Sports-Production Leaders Sound Off on Potential of 4K/Ultra HD

Not surprisingly, 4K/Ultra HD proved to be the big topic at the CCW Show in New York earlier this month, as has been the case at nearly every industry trade show over the past year. Although sports production has made great strides over the past 12 months in building out the 4K-production ecosystem, the overwhelming sentiment remains that a live end-to-end 4K workflow is still years in the offing.

“I think all of the vendors — Evertz, Sony, Canon, Telecast — have been doing a great job at trying to fill [our] needs with stop-gap measures,” said Kevin Callahan, director, remote operations engineering and technology, Fox Sports, during a 4K-focused panel. “But everything is an island. When we have a UHD component to a show, it is all by itself, and it is not networked with anything else. In the end, it is just a single HD-SDI feed into the live broadcast.”

Callahan and his Fox Sports compatriots have begun implementing 4K/Ultra HD technology to extract hi-res, close-up replays on its larger shows, including the NFL, MLB World Series, and NASCAR coverage. However, although workflows like these are being seen more and more on high-profile live sports telecasts, the industry faces significant challenges in developing a full live 4K workflow.

More Than Just Resolution
One of the chief concerns in advancing Ultra HD content is the recommended color space and frame rate, which differ greatly from current HD standards. The majority of the 4K demos seen at trade shows and major sports events thus far have relied on the ITU-R Recommendation BT.709 standard used for HDTV content. However, most industry leaders argue that the ITU’s newer recommendation — BT.2020 — is necessary for viewers to see a noticeable difference between standard HD and Ultra HD content.

 “One thing is for sure: it’s going to take more than just the resolution,” said Tom Sahara, VP of operations and technology, Turner Sports. “We really have to get to the recommendation 2020 and get off the 709. With Ultra HD, there is an enhanced color space, which will make the pictures more vivid. If you look side-by-side with images balanced to 709, you have to put your nose right up to the screen to see the difference. Whereas [with recommendation 2020’s] enhanced color space and higher frame rate, you see a marked improvement over HD. As an industry, we have to push hard to get there because that’s what is going to be the real differentiator.”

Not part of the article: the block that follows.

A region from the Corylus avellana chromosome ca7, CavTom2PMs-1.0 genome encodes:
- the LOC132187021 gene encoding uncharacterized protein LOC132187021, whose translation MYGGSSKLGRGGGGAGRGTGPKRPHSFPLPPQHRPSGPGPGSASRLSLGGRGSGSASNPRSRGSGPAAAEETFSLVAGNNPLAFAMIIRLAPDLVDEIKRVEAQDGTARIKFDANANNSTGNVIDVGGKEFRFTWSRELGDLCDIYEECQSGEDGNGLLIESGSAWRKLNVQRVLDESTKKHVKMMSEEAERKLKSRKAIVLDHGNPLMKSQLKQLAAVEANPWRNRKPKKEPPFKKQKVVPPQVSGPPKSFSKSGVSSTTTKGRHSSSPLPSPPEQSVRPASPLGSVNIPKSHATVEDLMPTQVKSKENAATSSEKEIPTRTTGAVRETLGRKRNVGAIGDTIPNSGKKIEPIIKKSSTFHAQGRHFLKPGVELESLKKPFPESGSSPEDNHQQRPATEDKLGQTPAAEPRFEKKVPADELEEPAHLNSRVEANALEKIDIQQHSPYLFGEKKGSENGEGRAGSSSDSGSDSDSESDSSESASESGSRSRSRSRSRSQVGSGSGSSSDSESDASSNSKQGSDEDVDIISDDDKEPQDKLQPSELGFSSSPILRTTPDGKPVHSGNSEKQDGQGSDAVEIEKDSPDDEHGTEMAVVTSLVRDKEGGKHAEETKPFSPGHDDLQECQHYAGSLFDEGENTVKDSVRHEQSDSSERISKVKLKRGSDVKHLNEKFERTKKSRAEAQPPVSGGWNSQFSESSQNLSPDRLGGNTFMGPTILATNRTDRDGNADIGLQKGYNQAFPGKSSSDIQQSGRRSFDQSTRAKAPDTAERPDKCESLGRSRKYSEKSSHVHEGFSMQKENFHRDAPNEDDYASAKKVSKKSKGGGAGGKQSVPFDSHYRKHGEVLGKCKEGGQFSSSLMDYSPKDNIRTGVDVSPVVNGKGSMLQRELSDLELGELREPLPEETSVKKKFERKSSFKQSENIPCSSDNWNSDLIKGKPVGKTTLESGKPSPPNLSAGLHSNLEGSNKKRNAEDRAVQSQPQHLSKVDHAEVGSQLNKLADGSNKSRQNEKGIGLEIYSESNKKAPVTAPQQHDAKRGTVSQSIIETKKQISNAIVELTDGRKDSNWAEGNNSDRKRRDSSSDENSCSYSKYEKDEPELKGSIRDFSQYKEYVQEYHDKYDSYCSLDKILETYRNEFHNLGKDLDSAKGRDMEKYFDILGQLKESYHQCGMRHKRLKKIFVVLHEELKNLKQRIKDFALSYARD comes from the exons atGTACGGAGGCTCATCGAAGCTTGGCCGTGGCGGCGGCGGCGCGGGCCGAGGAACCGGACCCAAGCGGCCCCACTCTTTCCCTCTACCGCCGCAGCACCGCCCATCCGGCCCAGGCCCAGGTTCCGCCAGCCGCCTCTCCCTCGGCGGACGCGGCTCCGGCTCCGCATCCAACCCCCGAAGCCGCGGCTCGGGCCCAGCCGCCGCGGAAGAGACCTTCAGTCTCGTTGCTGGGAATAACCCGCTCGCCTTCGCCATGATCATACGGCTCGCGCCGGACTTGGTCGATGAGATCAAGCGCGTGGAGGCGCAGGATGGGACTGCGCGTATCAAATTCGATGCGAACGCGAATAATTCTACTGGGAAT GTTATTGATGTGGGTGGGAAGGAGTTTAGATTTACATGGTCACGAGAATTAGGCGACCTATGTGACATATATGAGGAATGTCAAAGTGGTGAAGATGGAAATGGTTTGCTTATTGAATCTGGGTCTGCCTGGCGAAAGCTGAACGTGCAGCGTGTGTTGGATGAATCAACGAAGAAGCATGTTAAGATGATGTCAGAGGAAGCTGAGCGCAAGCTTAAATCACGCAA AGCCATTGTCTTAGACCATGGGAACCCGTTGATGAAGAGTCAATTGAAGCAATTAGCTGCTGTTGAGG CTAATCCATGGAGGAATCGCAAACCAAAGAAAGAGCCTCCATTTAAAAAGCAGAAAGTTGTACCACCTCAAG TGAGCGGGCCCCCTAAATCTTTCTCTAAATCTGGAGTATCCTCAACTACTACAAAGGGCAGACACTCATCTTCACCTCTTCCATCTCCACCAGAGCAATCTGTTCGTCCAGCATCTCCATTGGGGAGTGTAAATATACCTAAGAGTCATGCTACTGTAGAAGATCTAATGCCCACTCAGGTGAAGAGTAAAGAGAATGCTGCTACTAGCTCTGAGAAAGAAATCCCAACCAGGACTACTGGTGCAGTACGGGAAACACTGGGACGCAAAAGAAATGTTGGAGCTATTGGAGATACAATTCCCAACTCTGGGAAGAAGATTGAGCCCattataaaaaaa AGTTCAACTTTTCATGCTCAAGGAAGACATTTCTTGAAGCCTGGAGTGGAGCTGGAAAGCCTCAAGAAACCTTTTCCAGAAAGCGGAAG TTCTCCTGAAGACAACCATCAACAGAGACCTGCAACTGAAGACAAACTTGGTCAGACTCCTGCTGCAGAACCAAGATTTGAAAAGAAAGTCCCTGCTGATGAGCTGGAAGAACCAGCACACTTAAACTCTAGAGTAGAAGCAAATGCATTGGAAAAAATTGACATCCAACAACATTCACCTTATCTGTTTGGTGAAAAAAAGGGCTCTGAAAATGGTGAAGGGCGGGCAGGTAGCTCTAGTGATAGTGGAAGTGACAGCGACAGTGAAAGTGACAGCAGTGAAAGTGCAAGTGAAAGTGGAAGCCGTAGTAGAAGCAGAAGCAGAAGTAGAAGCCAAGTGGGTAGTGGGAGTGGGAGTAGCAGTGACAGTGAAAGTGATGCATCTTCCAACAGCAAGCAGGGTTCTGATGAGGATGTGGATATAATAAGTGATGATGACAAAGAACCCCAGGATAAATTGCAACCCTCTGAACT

Callahan seconded Sahara’s notion that a higher frame rate will be integral to the development of 4K: “It’s great to have the extra resolution and be able to see what you missed by zooming in. But, ultimately, frame rate is the key.”

A Sustainable Workflow at the Compound
In addition to standards solidified and new recommendations adopted, the future of the Ultra HD format will depend largely on how quickly new compression technologies and routing workflows develop. Currently, live-sports producers must use a multiplex of four SDI channels to carry a 4K signal, reducing router I/O capability by 75%. This practice is simply not sustainable in the long term for 4K live sports production.

“Clearly, in order for live multicamera switched production to take off,” said NEP Broadcasting CTO George Hoover, “there needs to be a standard that allows us to move that signal on one cable. The current [model] is just not a long-term solution.”

Penetrating the Home
Although signal-flow challenges at the compound must be resolved, the greatest obstacle to development of Ultra HD seems to be on the distribution side. Although the HEVC compression standard promises to eventually allow distributors to more easily deliver Ultra HD content to the home, that is far from becoming reality anytime soon. In addition, the vast majority of viewers’ televisions and set-top boxes are currently not Ultra HD-capable.

“The bottleneck is always at the distribution channel to the home,” said Ted Szypulski, senior director, technology research and standards, ESPN. “So [advanced] compression will need to be utilized, of course, to get the Ultra HD picture to the home. That is going to be a challenge. What it is going to [come] down to is what it always comes down to: contract negotiations with your distribution channel. You have your means of assuring the quality of your product to the consumer. It’s a very complex topic.”

However, one of the most significant differences between the HD conversion a decade ago and the oncoming Ultra HD conversion is the popularity of streaming and over-the-top devices. Many of these devices are already processing and displaying 4K content, cutting out the middleman in the linear television model.

“In the short term, over-the-top is what everyone is doing,” said Sahara. “When you buy a Sony 4K panel, they will also try to sell you a media player that you can plug in and view Ultra HD content. We are in an interesting time because consumers can actually get Ultra HD content but we just can’t produce live content yet. So we are in that in-between world … as sports producers because our programming is live and we don’t have a live direct-to-consumer method yet.”

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